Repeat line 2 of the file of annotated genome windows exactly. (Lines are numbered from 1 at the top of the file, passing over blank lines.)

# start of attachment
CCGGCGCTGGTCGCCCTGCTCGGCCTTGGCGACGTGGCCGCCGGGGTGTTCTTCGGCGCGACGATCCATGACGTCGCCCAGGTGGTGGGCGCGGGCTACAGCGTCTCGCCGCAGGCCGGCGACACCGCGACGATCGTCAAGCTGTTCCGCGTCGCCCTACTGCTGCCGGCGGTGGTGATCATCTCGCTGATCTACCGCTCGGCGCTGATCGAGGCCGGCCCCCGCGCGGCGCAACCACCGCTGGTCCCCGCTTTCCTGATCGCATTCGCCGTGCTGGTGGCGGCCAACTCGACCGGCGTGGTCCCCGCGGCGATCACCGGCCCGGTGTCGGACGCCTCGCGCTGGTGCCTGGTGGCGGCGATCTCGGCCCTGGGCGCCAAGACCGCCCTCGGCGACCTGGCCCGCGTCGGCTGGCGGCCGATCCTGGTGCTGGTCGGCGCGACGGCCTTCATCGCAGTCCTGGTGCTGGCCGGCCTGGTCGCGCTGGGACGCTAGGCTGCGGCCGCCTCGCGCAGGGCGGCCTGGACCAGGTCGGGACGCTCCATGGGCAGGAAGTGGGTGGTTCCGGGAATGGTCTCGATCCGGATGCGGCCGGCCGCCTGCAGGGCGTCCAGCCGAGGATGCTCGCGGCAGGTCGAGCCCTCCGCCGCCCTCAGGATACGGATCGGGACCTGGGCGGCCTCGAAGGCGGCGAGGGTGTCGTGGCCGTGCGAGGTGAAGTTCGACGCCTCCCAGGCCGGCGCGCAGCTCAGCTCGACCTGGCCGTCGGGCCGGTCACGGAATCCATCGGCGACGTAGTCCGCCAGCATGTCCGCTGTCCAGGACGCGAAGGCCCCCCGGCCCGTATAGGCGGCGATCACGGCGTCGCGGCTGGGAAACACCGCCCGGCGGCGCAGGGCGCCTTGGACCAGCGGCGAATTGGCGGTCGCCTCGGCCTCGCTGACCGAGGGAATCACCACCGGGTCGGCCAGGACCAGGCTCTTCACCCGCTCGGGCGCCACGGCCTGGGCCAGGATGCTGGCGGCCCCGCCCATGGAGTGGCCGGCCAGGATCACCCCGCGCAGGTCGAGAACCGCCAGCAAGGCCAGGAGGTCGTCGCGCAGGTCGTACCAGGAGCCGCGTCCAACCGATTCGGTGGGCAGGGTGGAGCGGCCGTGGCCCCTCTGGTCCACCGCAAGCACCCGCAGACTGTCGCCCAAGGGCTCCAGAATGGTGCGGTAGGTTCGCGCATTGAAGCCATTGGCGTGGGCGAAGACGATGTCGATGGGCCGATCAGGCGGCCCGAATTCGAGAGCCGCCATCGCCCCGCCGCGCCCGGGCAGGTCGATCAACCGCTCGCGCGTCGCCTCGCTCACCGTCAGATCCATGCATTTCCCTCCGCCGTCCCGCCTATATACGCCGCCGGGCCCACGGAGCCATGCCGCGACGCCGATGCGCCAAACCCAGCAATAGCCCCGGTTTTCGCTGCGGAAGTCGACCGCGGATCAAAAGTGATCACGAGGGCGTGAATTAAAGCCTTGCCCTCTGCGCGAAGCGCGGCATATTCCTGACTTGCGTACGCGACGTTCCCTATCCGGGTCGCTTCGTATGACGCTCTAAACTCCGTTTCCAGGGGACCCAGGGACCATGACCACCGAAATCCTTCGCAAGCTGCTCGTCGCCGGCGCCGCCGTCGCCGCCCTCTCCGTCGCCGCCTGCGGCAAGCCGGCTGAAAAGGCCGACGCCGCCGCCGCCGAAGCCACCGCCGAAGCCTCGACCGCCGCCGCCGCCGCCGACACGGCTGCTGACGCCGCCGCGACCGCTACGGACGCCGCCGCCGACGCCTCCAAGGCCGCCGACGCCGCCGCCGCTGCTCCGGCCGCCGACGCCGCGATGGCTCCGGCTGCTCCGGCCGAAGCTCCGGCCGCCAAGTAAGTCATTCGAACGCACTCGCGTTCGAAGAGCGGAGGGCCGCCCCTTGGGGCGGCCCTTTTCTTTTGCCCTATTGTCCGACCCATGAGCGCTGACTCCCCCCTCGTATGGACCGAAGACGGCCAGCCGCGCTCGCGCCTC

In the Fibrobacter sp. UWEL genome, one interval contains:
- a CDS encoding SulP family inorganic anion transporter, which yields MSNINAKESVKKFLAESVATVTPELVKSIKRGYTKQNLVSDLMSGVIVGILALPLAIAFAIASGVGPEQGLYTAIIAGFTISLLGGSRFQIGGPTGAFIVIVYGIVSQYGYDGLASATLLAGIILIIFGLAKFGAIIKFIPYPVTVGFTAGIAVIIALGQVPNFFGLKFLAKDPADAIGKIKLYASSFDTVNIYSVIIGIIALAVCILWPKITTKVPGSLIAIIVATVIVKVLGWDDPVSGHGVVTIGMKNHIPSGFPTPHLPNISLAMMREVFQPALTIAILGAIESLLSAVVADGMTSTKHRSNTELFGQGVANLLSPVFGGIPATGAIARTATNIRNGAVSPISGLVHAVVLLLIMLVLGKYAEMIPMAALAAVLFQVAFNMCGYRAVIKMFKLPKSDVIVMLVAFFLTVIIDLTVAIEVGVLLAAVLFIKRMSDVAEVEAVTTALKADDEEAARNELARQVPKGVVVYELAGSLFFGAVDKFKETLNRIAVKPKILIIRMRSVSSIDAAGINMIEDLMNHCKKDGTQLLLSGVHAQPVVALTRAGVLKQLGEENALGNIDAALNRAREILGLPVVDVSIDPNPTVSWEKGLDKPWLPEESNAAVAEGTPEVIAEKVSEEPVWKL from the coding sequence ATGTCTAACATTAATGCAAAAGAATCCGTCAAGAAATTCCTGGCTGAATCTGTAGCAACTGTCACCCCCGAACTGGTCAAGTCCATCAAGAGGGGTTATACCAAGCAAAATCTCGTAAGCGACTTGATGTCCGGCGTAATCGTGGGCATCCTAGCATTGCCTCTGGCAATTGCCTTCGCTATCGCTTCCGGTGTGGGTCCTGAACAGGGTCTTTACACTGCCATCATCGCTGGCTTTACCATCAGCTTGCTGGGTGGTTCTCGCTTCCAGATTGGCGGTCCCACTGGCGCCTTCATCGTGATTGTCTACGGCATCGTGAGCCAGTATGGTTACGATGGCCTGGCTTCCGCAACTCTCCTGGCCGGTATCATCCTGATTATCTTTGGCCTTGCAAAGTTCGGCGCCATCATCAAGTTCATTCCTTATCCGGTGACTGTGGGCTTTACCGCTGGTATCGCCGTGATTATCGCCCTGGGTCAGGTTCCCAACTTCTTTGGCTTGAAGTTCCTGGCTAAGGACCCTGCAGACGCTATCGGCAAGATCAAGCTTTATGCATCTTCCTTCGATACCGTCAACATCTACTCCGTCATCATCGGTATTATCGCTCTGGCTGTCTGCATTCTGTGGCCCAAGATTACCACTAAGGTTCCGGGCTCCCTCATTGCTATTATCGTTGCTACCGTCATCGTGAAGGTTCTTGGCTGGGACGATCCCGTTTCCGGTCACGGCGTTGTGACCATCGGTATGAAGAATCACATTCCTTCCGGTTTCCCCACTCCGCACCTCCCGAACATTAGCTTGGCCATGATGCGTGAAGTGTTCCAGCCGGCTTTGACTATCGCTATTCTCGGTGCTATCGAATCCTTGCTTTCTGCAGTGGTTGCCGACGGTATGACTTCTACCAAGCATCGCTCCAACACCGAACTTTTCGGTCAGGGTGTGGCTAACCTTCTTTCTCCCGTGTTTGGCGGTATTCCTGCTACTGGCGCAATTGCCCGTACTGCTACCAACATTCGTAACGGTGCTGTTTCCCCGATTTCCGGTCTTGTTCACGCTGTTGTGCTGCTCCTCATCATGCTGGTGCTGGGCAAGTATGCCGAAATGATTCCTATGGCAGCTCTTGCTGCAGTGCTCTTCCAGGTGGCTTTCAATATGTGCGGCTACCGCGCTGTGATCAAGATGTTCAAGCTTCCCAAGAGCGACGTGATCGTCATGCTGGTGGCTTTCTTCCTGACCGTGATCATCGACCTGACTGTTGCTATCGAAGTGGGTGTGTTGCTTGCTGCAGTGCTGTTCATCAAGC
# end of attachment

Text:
In the Fibrobacter sp. UWEL genome, one interval contains: